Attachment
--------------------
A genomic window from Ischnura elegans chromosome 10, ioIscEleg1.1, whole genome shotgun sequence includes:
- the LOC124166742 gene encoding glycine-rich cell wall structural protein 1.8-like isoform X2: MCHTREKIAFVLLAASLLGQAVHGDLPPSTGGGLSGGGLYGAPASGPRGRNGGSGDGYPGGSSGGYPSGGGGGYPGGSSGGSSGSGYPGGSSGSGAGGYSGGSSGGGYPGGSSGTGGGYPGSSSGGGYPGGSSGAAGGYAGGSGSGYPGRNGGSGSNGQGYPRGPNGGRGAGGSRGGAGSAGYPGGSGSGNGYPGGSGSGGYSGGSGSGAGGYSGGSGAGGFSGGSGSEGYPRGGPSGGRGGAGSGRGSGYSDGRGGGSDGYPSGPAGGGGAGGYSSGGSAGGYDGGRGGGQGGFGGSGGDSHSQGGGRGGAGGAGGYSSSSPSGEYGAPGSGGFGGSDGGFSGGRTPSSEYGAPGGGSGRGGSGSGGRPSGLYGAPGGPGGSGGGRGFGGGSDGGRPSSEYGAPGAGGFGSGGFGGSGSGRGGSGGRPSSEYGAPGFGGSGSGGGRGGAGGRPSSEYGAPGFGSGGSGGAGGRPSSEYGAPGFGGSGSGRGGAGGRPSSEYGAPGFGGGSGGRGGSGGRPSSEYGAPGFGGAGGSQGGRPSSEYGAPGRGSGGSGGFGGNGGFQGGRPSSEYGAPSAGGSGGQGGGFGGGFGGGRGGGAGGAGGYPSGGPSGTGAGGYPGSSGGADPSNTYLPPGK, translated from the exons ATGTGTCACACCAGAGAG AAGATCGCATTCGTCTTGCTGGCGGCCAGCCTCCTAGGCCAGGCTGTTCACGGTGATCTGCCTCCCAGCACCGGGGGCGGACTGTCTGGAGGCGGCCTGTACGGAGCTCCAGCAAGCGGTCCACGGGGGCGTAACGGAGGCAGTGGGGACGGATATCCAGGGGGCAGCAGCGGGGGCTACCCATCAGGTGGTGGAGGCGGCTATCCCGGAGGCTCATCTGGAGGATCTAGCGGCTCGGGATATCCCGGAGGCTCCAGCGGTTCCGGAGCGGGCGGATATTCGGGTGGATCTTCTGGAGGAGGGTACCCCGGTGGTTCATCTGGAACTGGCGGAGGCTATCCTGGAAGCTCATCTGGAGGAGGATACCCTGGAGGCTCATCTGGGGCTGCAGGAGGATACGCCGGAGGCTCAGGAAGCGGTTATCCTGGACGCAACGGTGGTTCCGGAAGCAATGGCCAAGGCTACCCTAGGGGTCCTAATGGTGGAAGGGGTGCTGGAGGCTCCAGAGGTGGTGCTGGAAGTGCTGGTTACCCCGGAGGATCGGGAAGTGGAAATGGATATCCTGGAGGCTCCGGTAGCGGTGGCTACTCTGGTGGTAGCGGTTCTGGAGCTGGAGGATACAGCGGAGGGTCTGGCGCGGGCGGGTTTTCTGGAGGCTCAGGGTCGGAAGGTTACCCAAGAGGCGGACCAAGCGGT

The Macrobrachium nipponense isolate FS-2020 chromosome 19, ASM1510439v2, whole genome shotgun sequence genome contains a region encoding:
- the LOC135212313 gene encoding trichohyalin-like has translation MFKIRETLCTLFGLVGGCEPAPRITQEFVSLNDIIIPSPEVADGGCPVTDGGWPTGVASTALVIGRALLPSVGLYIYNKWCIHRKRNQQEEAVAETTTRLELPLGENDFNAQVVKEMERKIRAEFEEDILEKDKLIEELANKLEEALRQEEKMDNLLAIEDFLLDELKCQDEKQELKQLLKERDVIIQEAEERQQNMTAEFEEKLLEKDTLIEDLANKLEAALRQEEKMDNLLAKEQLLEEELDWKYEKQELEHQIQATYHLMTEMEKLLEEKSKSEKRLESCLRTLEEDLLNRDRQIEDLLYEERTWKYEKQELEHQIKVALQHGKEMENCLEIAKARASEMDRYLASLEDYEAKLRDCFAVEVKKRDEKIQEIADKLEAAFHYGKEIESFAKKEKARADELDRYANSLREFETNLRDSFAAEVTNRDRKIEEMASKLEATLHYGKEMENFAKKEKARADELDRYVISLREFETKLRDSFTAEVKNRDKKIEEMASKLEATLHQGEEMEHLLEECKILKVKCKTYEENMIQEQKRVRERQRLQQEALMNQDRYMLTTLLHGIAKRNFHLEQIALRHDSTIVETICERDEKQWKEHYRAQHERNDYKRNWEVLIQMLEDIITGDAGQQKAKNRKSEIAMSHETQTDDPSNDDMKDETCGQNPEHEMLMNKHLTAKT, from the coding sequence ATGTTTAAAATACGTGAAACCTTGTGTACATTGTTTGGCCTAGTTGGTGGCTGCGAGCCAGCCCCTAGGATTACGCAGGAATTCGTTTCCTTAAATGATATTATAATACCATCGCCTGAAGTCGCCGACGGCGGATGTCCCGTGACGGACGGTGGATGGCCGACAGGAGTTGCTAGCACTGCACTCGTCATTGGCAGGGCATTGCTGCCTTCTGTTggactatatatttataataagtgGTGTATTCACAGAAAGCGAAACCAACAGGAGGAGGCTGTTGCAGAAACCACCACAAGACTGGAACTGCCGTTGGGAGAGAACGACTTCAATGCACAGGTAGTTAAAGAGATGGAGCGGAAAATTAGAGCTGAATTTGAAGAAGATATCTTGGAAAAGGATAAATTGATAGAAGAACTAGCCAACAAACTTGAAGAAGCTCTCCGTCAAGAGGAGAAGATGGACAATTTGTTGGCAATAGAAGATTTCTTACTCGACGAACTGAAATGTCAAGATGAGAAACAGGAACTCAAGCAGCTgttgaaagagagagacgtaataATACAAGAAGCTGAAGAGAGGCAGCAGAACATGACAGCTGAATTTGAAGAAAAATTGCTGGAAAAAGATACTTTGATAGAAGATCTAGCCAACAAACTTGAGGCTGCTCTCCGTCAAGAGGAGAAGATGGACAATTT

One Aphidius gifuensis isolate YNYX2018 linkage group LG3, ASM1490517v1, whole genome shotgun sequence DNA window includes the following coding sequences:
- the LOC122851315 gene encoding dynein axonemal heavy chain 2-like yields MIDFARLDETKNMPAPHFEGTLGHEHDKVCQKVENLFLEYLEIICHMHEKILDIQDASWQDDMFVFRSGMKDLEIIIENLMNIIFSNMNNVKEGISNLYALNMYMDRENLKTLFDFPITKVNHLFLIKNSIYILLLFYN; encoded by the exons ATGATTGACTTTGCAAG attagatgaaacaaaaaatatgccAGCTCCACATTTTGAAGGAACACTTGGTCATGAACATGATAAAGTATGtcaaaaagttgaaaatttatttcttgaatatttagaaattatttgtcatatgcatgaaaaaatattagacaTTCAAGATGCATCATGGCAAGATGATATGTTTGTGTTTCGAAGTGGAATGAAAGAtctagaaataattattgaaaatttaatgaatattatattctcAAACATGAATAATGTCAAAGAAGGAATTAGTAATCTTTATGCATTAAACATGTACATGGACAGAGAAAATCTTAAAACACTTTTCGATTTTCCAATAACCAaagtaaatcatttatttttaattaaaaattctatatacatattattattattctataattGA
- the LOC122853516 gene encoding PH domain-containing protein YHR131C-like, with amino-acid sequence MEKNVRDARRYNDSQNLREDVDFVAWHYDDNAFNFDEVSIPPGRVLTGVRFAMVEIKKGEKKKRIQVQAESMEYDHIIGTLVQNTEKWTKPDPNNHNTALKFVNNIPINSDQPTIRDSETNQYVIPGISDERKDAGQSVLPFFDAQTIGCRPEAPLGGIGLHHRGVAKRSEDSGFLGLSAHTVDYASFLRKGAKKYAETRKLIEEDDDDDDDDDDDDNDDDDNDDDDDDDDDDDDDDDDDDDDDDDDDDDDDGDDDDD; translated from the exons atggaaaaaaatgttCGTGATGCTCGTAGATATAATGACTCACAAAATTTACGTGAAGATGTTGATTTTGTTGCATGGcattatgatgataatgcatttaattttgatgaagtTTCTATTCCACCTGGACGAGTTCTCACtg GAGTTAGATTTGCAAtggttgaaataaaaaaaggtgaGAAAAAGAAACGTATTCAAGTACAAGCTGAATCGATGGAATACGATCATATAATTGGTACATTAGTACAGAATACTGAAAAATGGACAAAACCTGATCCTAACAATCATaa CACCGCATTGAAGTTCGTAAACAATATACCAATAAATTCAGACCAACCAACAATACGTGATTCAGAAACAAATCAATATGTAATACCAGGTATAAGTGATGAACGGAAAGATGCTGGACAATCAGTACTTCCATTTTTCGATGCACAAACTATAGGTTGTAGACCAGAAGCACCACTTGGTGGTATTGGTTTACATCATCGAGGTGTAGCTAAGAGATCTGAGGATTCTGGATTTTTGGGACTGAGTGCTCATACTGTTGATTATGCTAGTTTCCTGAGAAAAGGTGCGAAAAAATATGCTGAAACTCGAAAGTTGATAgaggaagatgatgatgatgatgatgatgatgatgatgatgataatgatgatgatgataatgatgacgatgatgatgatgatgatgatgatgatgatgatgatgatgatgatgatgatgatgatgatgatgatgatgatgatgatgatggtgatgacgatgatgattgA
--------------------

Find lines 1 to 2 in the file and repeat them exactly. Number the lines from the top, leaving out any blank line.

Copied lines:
A genomic window from Ischnura elegans chromosome 10, ioIscEleg1.1, whole genome shotgun sequence includes:
- the LOC124166742 gene encoding glycine-rich cell wall structural protein 1.8-like isoform X2: MCHTREKIAFVLLAASLLGQAVHGDLPPSTGGGLSGGGLYGAPASGPRGRNGGSGDGYPGGSSGGYPSGGGGGYPGGSSGGSSGSGYPGGSSGSGAGGYSGGSSGGGYPGGSSGTGGGYPGSSSGGGYPGGSSGAAGGYAGGSGSGYPGRNGGSGSNGQGYPRGPNGGRGAGGSRGGAGSAGYPGGSGSGNGYPGGSGSGGYSGGSGSGAGGYSGGSGAGGFSGGSGSEGYPRGGPSGGRGGAGSGRGSGYSDGRGGGSDGYPSGPAGGGGAGGYSSGGSAGGYDGGRGGGQGGFGGSGGDSHSQGGGRGGAGGAGGYSSSSPSGEYGAPGSGGFGGSDGGFSGGRTPSSEYGAPGGGSGRGGSGSGGRPSGLYGAPGGPGGSGGGRGFGGGSDGGRPSSEYGAPGAGGFGSGGFGGSGSGRGGSGGRPSSEYGAPGFGGSGSGGGRGGAGGRPSSEYGAPGFGSGGSGGAGGRPSSEYGAPGFGGSGSGRGGAGGRPSSEYGAPGFGGGSGGRGGSGGRPSSEYGAPGFGGAGGSQGGRPSSEYGAPGRGSGGSGGFGGNGGFQGGRPSSEYGAPSAGGSGGQGGGFGGGFGGGRGGGAGGAGGYPSGGPSGTGAGGYPGSSGGADPSNTYLPPGK, translated from the exons ATGTGTCACACCAGAGAG AAGATCGCATTCGTCTTGCTGGCGGCCAGCCTCCTAGGCCAGGCTGTTCACGGTGATCTGCCTCCCAGCACCGGGGGCGGACTGTCTGGAGGCGGCCTGTACGGAGCTCCAGCAAGCGGTCCACGGGGGCGTAACGGAGGCAGTGGGGACGGATATCCAGGGGGCAGCAGCGGGGGCTACCCATCAGGTGGTGGAGGCGGCTATCCCGGAGGCTCATCTGGAGGATCTAGCGGCTCGGGATATCCCGGAGGCTCCAGCGGTTCCGGAGCGGGCGGATATTCGGGTGGATCTTCTGGAGGAGGGTACCCCGGTGGTTCATCTGGAACTGGCGGAGGCTATCCTGGAAGCTCATCTGGAGGAGGATACCCTGGAGGCTCATCTGGGGCTGCAGGAGGATACGCCGGAGGCTCAGGAAGCGGTTATCCTGGACGCAACGGTGGTTCCGGAAGCAATGGCCAAGGCTACCCTAGGGGTCCTAATGGTGGAAGGGGTGCTGGAGGCTCCAGAGGTGGTGCTGGAAGTGCTGGTTACCCCGGAGGATCGGGAAGTGGAAATGGATATCCTGGAGGCTCCGGTAGCGGTGGCTACTCTGGTGGTAGCGGTTCTGGAGCTGGAGGATACAGCGGAGGGTCTGGCGCGGGCGGGTTTTCTGGAGGCTCAGGGTCGGAAGGTTACCCAAGAGGCGGACCAAGCGGT